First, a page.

February 19, 2014
South Crop Watch: A watery wait
After a run of cold days and nights when I last wrote back in November, we were hoping for a decent spell of winter to help our agronomy, writes Hampshire-based agronomist Iain Richards Since then we’ve hardly had a worthwhile frost and more rain than any January in the past 100 years – a good 12” in some cases. And so far in February another 6” already. It just goes to show that the one thing we can rely on these days is unreliable weather.
While our downland crops have been able to take this reasonably well, those in the Thames Valley have really suffered. Many have been underwater for seven weeks now and are unlikely to survive. Coming on top of the disastrous harvest the same farms suffered last year, this is a real body blow. All we can do is wait and see what can be salvaged from a season that held so much early promise.
Up on the chalk, the prolonged and heavy rain certainly hasn’t done any favours to our spring cropping ground. Yes, it’s well-drained. But land that came up nicely in its primary cultivation in November has since taken a real battering. I really can’t see most of our spring barley going in before the end of March. With the state the soils are in, patience is very much a virtue here; especially as last year really underlined the importance of seedbed condition over sowing date in crop performance.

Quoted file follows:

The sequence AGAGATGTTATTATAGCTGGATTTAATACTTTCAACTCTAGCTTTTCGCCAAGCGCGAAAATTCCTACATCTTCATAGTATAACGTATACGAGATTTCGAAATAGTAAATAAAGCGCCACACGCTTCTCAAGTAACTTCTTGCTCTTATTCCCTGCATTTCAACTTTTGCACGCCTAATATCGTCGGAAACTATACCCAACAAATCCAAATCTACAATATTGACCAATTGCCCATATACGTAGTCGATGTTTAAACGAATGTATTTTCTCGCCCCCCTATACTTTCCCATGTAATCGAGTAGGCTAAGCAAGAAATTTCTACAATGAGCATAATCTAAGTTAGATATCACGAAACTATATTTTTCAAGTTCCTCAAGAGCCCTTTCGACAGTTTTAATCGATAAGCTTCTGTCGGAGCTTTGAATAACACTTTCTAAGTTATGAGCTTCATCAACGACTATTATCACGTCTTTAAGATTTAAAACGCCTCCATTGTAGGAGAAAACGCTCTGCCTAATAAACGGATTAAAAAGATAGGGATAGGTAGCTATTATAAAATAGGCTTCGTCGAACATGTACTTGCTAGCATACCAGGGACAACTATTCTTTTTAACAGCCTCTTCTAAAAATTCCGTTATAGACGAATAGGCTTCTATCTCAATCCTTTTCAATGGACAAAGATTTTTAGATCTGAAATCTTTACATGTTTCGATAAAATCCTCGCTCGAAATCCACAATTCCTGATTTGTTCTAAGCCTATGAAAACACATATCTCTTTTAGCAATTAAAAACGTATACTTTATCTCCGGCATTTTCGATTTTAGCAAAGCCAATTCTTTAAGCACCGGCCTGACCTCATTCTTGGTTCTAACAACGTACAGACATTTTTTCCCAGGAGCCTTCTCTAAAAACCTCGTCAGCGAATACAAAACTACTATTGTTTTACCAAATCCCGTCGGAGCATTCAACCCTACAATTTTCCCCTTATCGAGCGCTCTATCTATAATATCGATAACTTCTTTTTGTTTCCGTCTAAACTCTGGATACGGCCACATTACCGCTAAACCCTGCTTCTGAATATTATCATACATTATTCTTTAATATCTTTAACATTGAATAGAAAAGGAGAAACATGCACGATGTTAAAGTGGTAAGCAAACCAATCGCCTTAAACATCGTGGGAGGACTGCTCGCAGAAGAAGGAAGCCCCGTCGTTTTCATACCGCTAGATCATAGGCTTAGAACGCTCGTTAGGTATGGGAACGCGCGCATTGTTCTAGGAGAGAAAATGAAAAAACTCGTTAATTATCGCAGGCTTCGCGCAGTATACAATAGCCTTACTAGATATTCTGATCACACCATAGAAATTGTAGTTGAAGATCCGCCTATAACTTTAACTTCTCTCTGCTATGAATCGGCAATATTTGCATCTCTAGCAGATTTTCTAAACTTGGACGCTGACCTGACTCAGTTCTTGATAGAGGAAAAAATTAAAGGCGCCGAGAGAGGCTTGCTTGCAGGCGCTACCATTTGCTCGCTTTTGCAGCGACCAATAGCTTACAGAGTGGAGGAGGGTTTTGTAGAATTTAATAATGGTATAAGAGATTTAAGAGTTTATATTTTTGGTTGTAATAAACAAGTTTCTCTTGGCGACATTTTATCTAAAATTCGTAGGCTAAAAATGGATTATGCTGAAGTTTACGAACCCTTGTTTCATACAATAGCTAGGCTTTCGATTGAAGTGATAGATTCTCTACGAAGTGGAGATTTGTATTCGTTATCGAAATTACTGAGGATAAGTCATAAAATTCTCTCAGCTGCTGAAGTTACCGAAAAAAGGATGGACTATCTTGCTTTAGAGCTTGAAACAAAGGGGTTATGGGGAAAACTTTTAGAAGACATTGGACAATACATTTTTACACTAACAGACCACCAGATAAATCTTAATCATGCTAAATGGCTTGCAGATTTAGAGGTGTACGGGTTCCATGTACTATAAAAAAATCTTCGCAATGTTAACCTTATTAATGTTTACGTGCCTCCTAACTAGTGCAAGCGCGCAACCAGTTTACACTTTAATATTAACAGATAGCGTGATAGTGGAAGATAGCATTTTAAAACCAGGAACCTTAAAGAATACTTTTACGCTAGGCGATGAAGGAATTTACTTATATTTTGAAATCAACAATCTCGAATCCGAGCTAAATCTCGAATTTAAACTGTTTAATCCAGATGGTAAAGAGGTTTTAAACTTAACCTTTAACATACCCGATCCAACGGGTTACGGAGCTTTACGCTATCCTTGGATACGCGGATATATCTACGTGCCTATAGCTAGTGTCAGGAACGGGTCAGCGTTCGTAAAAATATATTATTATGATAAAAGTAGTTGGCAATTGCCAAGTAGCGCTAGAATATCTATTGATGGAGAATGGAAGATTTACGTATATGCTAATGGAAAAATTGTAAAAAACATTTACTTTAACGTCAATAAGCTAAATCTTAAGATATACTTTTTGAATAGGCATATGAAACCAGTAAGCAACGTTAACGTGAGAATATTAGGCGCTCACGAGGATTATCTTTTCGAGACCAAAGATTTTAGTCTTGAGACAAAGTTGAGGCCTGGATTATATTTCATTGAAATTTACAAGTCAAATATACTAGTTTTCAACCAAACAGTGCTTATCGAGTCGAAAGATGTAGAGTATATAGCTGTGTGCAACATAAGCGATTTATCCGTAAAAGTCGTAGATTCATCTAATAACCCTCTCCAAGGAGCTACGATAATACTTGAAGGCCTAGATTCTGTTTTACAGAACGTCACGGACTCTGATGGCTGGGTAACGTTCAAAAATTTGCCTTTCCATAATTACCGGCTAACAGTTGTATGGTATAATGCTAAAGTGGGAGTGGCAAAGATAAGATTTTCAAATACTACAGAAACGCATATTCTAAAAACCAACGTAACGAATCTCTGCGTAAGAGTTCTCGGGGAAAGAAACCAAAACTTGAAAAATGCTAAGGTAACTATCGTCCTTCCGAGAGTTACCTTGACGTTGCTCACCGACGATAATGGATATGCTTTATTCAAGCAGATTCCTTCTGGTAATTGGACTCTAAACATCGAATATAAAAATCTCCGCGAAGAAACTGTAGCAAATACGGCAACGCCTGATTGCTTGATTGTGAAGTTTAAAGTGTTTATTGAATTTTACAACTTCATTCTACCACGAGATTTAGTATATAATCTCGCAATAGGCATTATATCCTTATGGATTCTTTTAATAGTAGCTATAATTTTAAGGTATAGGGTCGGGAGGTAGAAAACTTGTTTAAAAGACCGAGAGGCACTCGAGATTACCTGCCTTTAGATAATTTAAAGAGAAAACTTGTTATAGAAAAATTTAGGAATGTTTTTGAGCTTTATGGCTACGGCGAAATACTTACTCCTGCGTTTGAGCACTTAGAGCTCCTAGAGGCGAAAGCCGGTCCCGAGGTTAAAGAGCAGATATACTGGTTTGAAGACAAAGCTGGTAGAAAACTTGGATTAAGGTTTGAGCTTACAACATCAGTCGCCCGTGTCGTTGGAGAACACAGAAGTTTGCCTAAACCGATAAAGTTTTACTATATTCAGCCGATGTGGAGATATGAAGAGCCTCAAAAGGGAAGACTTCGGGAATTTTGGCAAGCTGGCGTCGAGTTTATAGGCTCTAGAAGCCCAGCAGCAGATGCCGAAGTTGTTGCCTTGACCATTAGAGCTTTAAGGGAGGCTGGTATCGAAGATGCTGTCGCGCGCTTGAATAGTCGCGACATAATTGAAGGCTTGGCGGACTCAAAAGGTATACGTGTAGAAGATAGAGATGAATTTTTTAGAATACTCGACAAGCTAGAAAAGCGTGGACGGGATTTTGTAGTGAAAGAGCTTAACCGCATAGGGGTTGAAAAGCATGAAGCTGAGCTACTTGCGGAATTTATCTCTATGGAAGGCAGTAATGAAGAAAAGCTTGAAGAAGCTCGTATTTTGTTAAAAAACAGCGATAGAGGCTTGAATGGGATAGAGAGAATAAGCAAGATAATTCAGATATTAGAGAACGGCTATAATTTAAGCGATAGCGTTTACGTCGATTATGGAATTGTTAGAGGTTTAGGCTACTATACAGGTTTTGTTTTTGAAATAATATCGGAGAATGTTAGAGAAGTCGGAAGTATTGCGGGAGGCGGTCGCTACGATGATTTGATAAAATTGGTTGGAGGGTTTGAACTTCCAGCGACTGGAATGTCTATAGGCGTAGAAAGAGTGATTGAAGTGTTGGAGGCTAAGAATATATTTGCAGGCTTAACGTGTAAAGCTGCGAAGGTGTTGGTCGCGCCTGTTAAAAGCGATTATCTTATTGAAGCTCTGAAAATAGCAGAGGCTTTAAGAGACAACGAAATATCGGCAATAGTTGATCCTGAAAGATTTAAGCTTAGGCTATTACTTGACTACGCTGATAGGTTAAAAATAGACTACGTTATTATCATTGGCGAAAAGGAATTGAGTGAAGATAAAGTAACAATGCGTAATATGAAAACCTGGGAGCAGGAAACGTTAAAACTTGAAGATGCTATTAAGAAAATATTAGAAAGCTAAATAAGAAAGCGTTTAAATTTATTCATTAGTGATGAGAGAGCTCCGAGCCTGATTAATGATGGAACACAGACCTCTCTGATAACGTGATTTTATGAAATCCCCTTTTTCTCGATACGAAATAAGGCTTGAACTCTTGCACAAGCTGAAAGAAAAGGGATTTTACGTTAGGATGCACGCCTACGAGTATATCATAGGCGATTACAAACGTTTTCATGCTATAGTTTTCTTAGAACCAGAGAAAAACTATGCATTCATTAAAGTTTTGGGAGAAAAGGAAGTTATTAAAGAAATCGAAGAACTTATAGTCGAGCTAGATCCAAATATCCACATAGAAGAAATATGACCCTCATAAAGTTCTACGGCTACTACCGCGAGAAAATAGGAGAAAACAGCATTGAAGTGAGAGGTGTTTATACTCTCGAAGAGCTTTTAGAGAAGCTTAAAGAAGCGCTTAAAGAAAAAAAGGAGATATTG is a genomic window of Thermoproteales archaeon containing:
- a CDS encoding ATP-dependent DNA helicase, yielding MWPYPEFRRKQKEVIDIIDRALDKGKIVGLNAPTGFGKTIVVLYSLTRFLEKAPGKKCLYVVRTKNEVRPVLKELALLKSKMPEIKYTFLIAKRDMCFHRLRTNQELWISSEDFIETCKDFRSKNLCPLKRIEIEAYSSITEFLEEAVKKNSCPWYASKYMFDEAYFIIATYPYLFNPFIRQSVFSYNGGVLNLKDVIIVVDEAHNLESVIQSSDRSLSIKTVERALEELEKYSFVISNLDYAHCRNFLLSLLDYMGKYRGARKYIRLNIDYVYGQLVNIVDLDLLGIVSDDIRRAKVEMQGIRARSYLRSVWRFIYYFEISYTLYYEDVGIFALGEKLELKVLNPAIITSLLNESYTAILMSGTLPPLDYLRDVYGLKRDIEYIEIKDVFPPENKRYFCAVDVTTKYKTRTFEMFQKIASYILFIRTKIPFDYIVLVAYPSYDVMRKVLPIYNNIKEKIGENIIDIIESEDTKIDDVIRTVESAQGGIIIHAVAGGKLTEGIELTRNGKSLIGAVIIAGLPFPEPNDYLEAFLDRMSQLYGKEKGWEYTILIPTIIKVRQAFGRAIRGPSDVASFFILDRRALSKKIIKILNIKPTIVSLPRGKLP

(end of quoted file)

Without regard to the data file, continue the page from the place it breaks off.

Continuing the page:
Septoria is, without doubt, our Number One winter wheat concern. Our iFarm monitoring plots across the country are showing plenty of rust – both yellow and brown – in varieties this season. But we’ve yet to see much here. The lower leaves are full of Septoria, though, and it really doesn’t look like we’ll be losing much of this huge reservoir of infection to the winter.
Even so, we won’t be rushing in with the sprayer. There’s still time enough for a cold snap to help us out. Equally, the last thing we want to do is stretch our T0-T1 fungicide interval beyond four weeks.
We’ll definitely be using triazoles with good curative action at T0, rather than just relying on protectants and, in many cases, going for broad spectrum activity to counter any rust threat. And if rust becomes evident early we won’t hesitate to treat it ahead of T0 so we don’t compromise our Septoria treatment timings.
Thick and well-grown as they are, many of our wheats are also going to need good growth regulation. But we won’t be rushing in with this either – nor with our spring N, for that matter – because the last thing we want is encourage extra tillering. This would just hinder rather than help both canopy efficiency and standing power.
We’ll be holding off on early N and looking to effective growth regulation on much of our winter rape too. In contrast, sufficient nitrogen will be going onto our winter barleys as soon as we can travel. Unlike the wheats, they’ve suffered from the wetness, and we need to do everything to boost tillers here.